When data transfers to or from a host happen in parallel, users do not always consider them to have the same importance. Ideally, a transport protocol should therefore allow its users to manipulate the fairness among ows in an almost arbitrary fashion. Since data transfers can also include real-time media streams which need to keep delay - and hence buffers - small, the protocol should also have a smooth sending rate. In an effort to satisfy the above requirements, we present MulTFRC, a congestion control mechanism which is based on the TCP-friendly Rate Control (TFRC) protocol. It emulates the behavior of a number of TFRC ows while maintaining a smooth sending rate. Our simulations and a real-life test demonstrate that MulTFRC performs significantly better than its competitors, potentially making it applicable in a broader range of settings than what TFRC is normally associated with.
This paper presents a statistical analysis of the amount of information that the features of traffic flows observed at the packet-level carry, with respect to the protocol that generated them. We show that the amount of information of the majority of such features remain constant irrespective of the point of observation (Internet core vs. Internet edge) and to the capture time (year 2000/01 vs. year 2008). We also describe a comparative analysis of how four statistical classifiers fare using the features we studied.
The Internet is a primary engine of innovation, communication, and entertainment in our society. It is used by diverse and potentially conflicting interests. When these interests collide in the form of technology, should the Internet stay true to its roots and let things take their course naturally, or should regulation and legislation be enacted to control what may or may not be done. This author believes public opinion is best served by light regulation and a strong focus on allowing technological innovation to take its natural course.
Although research on algorithms and communication pro- tocols in Wireless Sensor Networks (WSN) has yielded a tremendous effort so far, most of these protocols are hardly used in real deployments nowadays. Several reasons have been put forward in recent publications. In this paper, we further investigate this trend from a Medium Access Control (MAC) perspective by analyzing both the reasons behind successful deployments and the characteristics of the MAC layers proposed in the literature. Although research on algorithms and communication protocols in Wireless Sensor Networks (WSN) has yielded a tremendous effort so far, most of these protocols are hardly used in real deployments nowadays. Several reasons have been put forward in recent publications. In this paper, we further investigate this trend from a Medium Access Control (MAC) perspective by analyzing both the reasons behind successful deployments and the characteristics of the MAC layers proposed in the literature. The effort allocated to develop suitable protocols from scratch every new deployment could however be minimized by using already existing contributions which provide code reuse and adaptive protocols. Though we advocate their use for nowadays deployments, we have identified several shortcomings in foreseen scenarios for which we provide guidelines for future researches.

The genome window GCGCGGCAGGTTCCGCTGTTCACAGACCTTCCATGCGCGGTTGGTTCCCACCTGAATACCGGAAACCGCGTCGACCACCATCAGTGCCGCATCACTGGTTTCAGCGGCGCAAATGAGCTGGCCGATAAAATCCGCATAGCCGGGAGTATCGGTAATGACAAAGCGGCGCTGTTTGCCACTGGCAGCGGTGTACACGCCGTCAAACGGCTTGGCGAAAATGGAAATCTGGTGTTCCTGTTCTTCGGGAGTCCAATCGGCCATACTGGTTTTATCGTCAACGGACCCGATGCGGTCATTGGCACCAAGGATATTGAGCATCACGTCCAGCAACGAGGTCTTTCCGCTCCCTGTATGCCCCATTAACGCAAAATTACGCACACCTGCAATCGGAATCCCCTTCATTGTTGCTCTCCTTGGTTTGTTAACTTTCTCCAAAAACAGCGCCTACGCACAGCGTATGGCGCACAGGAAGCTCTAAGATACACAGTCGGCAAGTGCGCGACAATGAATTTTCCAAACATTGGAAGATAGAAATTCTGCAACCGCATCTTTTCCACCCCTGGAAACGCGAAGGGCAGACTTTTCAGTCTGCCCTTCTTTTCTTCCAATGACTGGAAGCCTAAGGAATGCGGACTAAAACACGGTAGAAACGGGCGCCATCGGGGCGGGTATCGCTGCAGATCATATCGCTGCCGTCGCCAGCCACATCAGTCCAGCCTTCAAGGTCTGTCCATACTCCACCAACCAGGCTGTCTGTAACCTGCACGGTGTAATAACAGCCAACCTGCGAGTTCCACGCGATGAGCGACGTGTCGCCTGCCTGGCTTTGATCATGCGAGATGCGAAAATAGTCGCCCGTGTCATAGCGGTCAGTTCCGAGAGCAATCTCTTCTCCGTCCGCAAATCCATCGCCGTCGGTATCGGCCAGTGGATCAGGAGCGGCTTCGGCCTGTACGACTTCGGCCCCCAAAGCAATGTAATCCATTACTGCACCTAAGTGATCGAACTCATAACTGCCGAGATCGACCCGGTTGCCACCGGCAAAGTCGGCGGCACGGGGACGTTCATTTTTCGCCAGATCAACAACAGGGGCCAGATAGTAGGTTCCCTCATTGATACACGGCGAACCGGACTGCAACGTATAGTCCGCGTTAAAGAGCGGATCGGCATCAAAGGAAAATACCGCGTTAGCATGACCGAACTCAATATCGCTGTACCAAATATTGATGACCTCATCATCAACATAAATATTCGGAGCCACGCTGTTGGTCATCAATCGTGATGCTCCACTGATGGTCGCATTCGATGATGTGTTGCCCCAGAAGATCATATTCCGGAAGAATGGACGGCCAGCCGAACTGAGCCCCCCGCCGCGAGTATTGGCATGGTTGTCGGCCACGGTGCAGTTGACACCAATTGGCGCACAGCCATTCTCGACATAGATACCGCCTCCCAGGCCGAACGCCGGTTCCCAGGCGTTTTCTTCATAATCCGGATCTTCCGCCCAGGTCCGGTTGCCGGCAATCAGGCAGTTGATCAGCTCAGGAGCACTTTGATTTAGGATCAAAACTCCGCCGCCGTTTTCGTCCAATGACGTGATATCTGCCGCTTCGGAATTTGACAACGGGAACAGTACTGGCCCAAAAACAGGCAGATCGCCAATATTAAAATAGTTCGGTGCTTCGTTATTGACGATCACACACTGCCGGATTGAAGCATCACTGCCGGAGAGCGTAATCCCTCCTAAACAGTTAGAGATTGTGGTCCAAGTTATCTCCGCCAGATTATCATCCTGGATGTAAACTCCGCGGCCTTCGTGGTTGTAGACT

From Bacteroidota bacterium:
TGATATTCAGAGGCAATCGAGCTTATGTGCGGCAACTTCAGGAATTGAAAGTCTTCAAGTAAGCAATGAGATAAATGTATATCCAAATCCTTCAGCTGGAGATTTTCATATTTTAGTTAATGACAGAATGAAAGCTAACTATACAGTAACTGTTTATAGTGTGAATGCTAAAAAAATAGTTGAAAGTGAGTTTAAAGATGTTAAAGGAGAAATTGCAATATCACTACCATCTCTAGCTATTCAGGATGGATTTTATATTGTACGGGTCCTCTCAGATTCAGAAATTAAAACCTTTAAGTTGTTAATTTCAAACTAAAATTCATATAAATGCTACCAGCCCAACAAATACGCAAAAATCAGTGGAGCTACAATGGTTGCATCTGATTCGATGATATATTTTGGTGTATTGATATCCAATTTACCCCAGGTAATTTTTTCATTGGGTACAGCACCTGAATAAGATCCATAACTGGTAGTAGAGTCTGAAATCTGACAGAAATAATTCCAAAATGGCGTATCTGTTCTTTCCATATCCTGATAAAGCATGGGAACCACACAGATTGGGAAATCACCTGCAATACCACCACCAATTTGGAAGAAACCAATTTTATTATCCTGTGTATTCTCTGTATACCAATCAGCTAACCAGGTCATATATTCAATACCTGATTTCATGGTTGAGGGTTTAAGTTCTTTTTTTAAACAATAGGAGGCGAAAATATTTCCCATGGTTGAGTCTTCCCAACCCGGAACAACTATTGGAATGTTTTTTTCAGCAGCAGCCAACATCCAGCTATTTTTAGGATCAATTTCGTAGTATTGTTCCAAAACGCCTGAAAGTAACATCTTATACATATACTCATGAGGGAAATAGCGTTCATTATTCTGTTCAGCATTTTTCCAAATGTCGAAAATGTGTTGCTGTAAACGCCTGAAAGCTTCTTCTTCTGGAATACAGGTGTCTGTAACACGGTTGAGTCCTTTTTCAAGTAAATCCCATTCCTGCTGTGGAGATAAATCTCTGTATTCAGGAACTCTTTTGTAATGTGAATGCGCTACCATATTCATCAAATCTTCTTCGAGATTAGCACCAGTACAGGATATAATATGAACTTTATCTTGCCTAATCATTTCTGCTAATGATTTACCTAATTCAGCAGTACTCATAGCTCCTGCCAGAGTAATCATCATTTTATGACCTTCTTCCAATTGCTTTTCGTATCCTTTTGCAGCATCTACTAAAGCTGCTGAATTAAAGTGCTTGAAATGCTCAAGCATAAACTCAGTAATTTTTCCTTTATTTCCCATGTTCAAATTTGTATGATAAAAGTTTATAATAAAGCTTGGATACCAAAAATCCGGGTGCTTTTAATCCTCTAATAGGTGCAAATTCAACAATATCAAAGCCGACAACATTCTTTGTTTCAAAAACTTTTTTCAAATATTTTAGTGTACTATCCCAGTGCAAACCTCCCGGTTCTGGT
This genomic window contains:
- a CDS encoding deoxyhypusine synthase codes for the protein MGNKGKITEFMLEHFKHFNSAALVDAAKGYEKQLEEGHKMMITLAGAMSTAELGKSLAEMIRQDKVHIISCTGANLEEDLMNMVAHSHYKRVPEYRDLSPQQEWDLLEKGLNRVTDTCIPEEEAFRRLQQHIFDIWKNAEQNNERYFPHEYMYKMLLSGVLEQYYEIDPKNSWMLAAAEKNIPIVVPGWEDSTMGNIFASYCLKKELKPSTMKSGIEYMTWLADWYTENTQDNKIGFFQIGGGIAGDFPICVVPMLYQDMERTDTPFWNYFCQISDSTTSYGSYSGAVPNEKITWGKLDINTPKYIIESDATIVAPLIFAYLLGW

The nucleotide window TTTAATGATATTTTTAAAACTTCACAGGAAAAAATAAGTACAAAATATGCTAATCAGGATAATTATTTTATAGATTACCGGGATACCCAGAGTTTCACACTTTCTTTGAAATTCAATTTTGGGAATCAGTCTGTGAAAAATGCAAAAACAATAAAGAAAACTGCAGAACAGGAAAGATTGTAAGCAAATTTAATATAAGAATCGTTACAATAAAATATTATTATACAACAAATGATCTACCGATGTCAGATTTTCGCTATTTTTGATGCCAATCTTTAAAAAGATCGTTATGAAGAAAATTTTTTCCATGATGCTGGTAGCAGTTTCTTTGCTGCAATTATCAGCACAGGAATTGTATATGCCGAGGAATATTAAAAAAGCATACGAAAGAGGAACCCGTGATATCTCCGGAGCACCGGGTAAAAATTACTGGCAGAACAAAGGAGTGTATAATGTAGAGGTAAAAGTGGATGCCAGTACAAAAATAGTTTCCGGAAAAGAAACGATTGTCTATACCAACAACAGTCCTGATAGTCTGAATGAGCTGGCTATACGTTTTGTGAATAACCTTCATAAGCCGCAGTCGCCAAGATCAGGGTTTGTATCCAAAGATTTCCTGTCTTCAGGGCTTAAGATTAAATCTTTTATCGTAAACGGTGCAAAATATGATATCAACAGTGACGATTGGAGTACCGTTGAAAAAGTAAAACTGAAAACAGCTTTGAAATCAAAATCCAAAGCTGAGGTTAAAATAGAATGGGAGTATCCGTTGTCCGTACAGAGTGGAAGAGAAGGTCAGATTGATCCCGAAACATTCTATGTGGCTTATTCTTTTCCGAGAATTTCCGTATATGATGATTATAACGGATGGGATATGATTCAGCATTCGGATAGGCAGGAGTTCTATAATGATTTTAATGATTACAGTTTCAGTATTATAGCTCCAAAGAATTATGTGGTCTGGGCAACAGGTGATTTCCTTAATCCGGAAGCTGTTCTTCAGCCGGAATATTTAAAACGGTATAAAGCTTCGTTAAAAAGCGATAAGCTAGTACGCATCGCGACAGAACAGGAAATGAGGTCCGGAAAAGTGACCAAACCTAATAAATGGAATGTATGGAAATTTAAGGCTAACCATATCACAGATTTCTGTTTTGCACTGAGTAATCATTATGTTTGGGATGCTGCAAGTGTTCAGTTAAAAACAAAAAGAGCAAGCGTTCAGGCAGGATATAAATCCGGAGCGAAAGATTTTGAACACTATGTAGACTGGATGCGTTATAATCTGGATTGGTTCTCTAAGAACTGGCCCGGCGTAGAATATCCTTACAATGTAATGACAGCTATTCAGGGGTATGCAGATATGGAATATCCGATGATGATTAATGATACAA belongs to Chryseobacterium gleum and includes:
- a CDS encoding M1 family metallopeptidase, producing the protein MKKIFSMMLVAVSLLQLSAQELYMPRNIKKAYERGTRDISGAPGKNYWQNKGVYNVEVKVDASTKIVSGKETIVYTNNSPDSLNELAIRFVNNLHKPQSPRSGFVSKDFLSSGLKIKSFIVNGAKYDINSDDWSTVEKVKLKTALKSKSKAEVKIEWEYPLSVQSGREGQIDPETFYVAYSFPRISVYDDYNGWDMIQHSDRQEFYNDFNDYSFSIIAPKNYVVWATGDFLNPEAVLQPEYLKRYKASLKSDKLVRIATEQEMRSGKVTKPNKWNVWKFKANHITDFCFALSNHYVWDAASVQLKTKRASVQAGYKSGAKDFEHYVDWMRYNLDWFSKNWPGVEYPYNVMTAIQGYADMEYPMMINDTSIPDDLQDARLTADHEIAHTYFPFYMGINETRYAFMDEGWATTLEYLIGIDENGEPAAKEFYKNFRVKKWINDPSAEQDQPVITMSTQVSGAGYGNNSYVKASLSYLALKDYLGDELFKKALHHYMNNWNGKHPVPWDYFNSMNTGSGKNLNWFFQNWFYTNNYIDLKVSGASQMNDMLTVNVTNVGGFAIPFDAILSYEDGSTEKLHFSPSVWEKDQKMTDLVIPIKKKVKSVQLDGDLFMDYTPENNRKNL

In this paper we discuss the current status of the Global Environment for Network Innovations. Early prototypes of GENI are starting to come online as an end-to-end system and network researchers are invited to participate by engaging in the design process or using GENI to conduct experiments.
A US-JapanWorkshop on Future Networks was held in Palo Alto, CA on October 31 - November 1, 2008. This workshop brought together leading US and Japanese network researchers and network research infrastructure developers who are interested in future networks. The focus was on research issues and experimental infrastructure to support research on future generation networks. The goal was to foster cooperation and communication between peers in the two countries. Through this workshop, a number of research challenges were identified. The workshop also made recommendations to: create a new funding mechanism to foster special collaborations in networking and experimentation, extend current national testbeds with international connectivity; and urge the respective governments to exert strong leadership to ensure that collaborative research for creating future networks is carried out.
As the community develops an ever more diverse set of venues for disseminating and discussing technical work and as the traditional resource constraints change from pages and shelf space to reviewer time, the traditional prohibition against double submission deserves closer consideration. We discuss reasons why double submissions have been frowned upon, and try to establish a set of guidelines that ensure appropriate review and dissemination, without preventing informal early discussion of research projects.
Selecting a technical program for a conference, and running the process so that decisions are well received by authors and participants, is a challenging task. We report our experience in running the SIGCOMM 2009 Technical Program Committee (TPC). The purpose of this article is to document the process that we followed, and discuss it critically. This should let authors get a better understanding of what led to the final acceptance or rejection of their work, and hopefully let other
“Don’t even get me started” is a powerful and direct, yet vague and meaningless, expression. What if you reply: “By all means, please, get started”. I believe that this will stun your opponent (it may be a friendly discussion, but if you don’t believe the other person is an opponent, you will never win.). Then, you can quickly grab his/her nose and yell: ”Twos before eights, and one bird in the bush”. It can be very entertaining unless the other person is your boss or your psychiatrist. In any case, this column dares to go where no column at CCR has gone before. It is all about getting started. And by that, we mean starting start-ups.
Warning: the content below is not suitable for small children or adults with common sense.